In Syria and Iraq, two large Sunni Arab urban centers –East Aleppo in Syria and Mosul in Iraq– are being besieged by pro-government forces strongly supported by foreign airpower.
In East Aleppo, some 250,000 civilians and 8,000 insurgents are under attack by the Syrian Army and supported by the Russian and Syrian air forces. The bombing of East Aleppo has rightly caused worldwide revulsion and condemnation.
But look at how differently the international media is treating a similar situation in Mosul, where one million people and an estimated 5,000 Isis fighters are being encircled by the Iraqi army with massive support from a US-led air campaign. In the case of Mosul, unlike Aleppo, the defenders are to blame for endangering civilians by using them as human shields and preventing them leaving. In East Aleppo, there are no human shields –though the UN says that half the civilian population wants to depart– but simply innocent victims of Russian savagery.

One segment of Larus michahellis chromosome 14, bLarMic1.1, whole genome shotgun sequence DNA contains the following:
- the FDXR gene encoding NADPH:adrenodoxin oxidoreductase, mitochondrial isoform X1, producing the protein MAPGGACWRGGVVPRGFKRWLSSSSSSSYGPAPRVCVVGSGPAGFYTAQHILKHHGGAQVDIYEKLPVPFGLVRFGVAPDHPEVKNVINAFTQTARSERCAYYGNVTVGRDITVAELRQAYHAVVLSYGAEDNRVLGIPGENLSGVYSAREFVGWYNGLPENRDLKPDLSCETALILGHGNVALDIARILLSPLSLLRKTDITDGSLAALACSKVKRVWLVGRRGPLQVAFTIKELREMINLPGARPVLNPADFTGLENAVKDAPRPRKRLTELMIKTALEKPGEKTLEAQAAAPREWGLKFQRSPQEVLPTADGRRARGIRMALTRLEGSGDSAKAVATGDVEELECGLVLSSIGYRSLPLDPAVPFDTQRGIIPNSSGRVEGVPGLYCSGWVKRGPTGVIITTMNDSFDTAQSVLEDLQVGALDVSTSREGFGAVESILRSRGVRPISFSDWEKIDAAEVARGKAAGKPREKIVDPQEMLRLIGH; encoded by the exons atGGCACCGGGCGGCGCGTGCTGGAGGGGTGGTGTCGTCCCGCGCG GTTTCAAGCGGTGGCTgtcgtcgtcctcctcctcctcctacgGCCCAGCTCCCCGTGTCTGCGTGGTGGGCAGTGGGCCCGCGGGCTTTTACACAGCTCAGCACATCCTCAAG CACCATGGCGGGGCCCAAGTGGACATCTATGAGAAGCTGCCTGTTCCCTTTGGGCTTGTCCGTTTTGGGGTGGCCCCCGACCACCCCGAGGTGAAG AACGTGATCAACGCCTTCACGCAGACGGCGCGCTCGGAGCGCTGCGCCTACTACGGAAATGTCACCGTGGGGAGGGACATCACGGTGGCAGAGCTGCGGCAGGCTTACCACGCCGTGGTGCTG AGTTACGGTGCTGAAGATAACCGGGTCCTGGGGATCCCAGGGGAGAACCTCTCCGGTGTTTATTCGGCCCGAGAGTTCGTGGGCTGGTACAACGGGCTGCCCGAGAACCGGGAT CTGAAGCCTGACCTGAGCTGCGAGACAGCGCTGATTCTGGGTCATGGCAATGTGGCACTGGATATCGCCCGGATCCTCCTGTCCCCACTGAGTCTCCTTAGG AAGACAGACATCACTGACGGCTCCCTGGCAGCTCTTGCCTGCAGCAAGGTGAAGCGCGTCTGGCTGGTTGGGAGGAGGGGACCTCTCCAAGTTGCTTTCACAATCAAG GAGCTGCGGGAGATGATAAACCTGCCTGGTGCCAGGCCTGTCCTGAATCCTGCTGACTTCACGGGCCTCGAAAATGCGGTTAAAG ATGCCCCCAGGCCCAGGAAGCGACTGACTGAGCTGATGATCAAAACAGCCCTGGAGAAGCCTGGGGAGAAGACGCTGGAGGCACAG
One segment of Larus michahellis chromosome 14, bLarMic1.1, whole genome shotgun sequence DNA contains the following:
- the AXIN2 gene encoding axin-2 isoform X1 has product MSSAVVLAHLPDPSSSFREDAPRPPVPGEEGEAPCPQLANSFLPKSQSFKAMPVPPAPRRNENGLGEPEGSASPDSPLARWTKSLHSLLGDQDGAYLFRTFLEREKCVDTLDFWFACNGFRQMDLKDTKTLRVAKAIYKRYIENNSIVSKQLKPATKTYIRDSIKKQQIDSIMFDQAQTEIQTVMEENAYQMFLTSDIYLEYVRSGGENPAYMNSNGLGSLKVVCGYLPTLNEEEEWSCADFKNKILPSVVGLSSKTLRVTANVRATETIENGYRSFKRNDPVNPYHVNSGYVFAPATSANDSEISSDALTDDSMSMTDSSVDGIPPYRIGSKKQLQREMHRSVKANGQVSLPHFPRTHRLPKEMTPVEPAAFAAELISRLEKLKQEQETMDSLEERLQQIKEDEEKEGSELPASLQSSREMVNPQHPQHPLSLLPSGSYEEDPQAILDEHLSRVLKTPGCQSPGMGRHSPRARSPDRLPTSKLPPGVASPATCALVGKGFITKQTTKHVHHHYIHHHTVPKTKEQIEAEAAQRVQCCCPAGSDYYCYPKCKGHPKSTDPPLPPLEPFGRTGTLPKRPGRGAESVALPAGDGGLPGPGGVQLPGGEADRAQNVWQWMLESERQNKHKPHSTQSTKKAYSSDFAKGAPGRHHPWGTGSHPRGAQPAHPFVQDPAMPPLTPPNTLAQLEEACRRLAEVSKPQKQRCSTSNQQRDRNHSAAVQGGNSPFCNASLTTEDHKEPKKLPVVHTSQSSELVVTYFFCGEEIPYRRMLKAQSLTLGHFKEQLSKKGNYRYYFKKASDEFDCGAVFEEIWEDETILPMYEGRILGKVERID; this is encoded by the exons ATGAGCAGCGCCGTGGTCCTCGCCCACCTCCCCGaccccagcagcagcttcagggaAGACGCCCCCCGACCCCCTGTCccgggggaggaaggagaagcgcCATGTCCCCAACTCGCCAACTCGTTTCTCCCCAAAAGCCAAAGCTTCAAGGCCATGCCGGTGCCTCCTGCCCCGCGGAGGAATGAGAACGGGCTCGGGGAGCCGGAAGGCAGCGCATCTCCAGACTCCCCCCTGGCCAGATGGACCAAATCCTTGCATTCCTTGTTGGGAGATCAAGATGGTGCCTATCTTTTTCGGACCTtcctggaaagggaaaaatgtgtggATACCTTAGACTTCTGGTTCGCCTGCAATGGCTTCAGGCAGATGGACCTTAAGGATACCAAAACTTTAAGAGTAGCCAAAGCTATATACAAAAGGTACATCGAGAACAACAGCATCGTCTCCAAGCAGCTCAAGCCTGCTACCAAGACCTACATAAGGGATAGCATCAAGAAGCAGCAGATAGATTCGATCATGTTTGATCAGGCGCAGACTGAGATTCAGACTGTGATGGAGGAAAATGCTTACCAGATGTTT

Destruction in Aleppo by Russian air strikes is compared to the destruction of Grozny in Chechnya sixteen years ago, but, curiously, no analogy is made with Ramadi, a city of 350,000 on the Euphrates in Iraq, that was 80 per cent destroyed by US-led air strikes in 2015.
The extreme bias shown in foreign media coverage of similar events in Iraq and Syria will be a rewarding subject for PhD students looking at the uses and abuses of propaganda down the ages.
[Patrick Cockburn, CounterPunch]